chamonix_OHIO

Anyways, upon arrival, we all split ways and made our way up Aiguille du Midi – it is a 3,777 meter tall mountain next to Mont-Blanc, and it took 2 cable cars + 1 elevator ride to get all the way to the top. and it.was.FREEZING.

chamonix lift chamonix cable car

Luckily I was smart enough to wear 2 long sleeved shirts + a sweatshirt, a scarf, and fleece leggings… even still, I could not feel my body for about half the day. But the view… the VIEW. 100% worth everything. Why is Aiguille du Midi the mountain to go up? Because the terraces on top have a 360° view of all the French, Swiss and Italian Alps, and a lift brings you to the summit terrace at 3,842m, where you will have a clear view of Mont Blanc (source). Also, this is where that cool glass box thing was, and I could not NOT go. I waited almost an hour to take the elevator to the top… and it was worth it. I mean, just LOOK at the view!!

Chamonix Pan

augill

Also – there were several people coming up and down the mountain – you can see them as small dots in the picture below – total Respect for these hikers!

chamonix4

Handstands were necessary, although it was super icy, cold, and hard to breathe that high up. but I managed!

Chamonix Handstand

And now for the glass box… It is called “Step into the Void” – a big glass box that hovers over the mountains, making anyone that steps into it look like they are floating 3,800 meters high over the mountain. Since the box is made of glass, you had to put special slippers on, and a very helpful employee would take your pictures.

Glass Box Chamonix Glass Box Mont Blanc

After all of the excitement, I could barely move I was so frozen and was feeling a bit dizzy from the altitude. So, down the mountain and off to meet back up with the group for lunch at Hotel Gustavia – and it was amazing. A warm Beet Root soup & salad with ribs, au-gratin potatoes, and a fresh salad. Absolutely amazing! I really, really do not like beets, but I have already bought ingredients to try and re-create this soup.. Europe has forever changed my taste buds!

chamonix restaurant chamonix soup chamonix lunch

After lunch, the group took a trolley to Montenvers – Mer de Glace to see the “Grotte de glace” (Ice Cave). A quick description from the websiteThe tour of the “Grotte de glace” (Ice Cave) takes visitors into the very heart of the glacier. Re-sculpted every year, it describes the life of mountain people in the early 19th century.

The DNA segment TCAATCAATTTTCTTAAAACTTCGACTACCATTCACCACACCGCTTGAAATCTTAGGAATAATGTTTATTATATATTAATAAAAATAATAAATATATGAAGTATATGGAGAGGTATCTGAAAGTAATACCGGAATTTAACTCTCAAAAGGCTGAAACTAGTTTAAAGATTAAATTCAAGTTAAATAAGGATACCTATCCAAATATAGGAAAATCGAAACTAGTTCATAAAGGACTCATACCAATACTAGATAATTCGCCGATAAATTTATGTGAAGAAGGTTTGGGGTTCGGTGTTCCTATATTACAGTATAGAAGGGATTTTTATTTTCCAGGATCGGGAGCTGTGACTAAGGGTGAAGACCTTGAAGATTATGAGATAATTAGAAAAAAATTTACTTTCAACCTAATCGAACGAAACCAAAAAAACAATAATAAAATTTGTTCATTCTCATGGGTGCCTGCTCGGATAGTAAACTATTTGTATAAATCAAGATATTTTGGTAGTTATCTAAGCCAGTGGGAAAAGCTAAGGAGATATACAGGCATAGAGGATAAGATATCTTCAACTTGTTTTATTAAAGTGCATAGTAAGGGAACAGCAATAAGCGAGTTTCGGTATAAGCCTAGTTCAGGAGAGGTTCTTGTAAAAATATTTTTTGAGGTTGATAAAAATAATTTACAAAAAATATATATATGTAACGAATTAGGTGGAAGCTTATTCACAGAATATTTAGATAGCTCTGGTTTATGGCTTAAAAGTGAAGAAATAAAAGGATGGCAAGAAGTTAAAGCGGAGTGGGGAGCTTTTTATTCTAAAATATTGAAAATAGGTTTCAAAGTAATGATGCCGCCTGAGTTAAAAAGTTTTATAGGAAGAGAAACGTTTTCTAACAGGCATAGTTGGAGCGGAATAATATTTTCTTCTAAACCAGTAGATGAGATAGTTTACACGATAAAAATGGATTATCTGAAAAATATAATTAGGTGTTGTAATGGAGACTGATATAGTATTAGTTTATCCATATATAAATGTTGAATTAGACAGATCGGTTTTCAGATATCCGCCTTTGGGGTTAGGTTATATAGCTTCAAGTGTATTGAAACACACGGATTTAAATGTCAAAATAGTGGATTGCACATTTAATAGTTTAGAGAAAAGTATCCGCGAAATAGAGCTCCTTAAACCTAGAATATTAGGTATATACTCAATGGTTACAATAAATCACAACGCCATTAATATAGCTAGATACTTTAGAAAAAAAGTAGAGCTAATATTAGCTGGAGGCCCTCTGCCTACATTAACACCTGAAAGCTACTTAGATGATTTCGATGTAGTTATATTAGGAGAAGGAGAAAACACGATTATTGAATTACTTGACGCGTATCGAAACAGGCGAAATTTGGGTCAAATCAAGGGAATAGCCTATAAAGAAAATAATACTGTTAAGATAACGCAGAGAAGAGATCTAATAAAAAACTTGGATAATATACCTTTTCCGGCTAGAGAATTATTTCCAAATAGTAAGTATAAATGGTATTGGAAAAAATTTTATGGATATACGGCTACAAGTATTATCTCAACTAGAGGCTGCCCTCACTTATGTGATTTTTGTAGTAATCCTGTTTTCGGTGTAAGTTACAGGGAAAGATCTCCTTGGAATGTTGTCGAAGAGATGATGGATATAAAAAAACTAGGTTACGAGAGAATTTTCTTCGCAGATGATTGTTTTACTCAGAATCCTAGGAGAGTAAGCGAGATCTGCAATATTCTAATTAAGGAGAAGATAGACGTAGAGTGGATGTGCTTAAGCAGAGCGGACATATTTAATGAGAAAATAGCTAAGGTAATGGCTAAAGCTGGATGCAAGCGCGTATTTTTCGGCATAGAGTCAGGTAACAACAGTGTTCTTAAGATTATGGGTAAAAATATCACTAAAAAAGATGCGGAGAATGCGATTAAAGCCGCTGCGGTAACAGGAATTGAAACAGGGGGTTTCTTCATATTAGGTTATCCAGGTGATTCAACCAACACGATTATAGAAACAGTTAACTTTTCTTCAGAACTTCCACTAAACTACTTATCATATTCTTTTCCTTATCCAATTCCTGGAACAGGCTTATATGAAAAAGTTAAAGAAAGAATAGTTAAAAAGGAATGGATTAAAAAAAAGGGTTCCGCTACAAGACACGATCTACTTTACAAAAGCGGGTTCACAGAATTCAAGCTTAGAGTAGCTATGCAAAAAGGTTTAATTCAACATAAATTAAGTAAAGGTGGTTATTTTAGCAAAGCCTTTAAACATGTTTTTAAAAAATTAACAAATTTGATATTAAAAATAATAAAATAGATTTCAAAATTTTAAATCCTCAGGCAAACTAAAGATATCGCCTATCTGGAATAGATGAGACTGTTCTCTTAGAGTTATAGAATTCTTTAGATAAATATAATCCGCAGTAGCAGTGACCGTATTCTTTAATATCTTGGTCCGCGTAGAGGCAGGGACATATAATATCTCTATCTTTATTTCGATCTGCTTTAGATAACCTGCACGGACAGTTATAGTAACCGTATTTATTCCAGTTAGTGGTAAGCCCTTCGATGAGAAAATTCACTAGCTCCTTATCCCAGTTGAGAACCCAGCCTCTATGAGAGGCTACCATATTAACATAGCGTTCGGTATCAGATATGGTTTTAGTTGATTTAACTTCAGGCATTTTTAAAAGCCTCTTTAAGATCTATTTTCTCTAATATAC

I took a gondola lift down, then another 400 steps down to the caves. Yes, it took a while to get there, but it was worth it. I basically sprinted down the steps in order to explore and get back to the trolley on time. I was expecting a huge maze in the glacier, but when I finally got inside, it was just a small loop that took about 1 minute to see. However, it was amazing. There were lights in the glacier that turned colors, which made everything look that much cooler. Pictures can’t even begin to describe how awesome it was!

glacier opening ice cave entrance

ice cave ice cave2

ice cave handstandGlacier Chamonix Handstand

After exploring the cave, I tried to run up the 400+ steps back up… tried. More like running up stairs, then stopping to rest at every level. But, I made it back in time for the trolley to take everyone back to Chamonix. I ended up walking around the town a little bit & taking pictures – I still cannot get over how cute this place was. There was an older couple that had spent a week there and were making their way through France, hiking and visiting wineries. Basically, life goals. Amazing and romantic place to visit – I will be back! I added on to my bucket list to come back and run the 23km race someday… I loved the area THAT much!!

chamonix

Around 5 pm, we all headed back on the bus to Geneva. I stopped at a local store and bought copious amounts of swiss chocolate for my family before heading back to my Air Bnb… yes, I carried about 10 lbs of chocolate with me through Europe. Totally worth it 😉

After arriving back at my Air Bnb, my hosts cooked me an authentic Italian meal of spaghetti. The absolute perfect way to end the day!

Overall – Chamonix, I love you. I will be back to visit, for a longer period of time, and to run 14+ miles up the mountain 🙂

And BTW – if anyone is visiting the area, I highly recommend taking a tour through Viator – no, I am not getting paid to promote this. I just had such a wonderful experience, and the guide, Neil, was absolutely hilarious. So don’t think buying pre-planned tours is touristy – it takes the stress out of planning every single day of your trip, and you end up meeting some really, really, awesome people who are also traveling!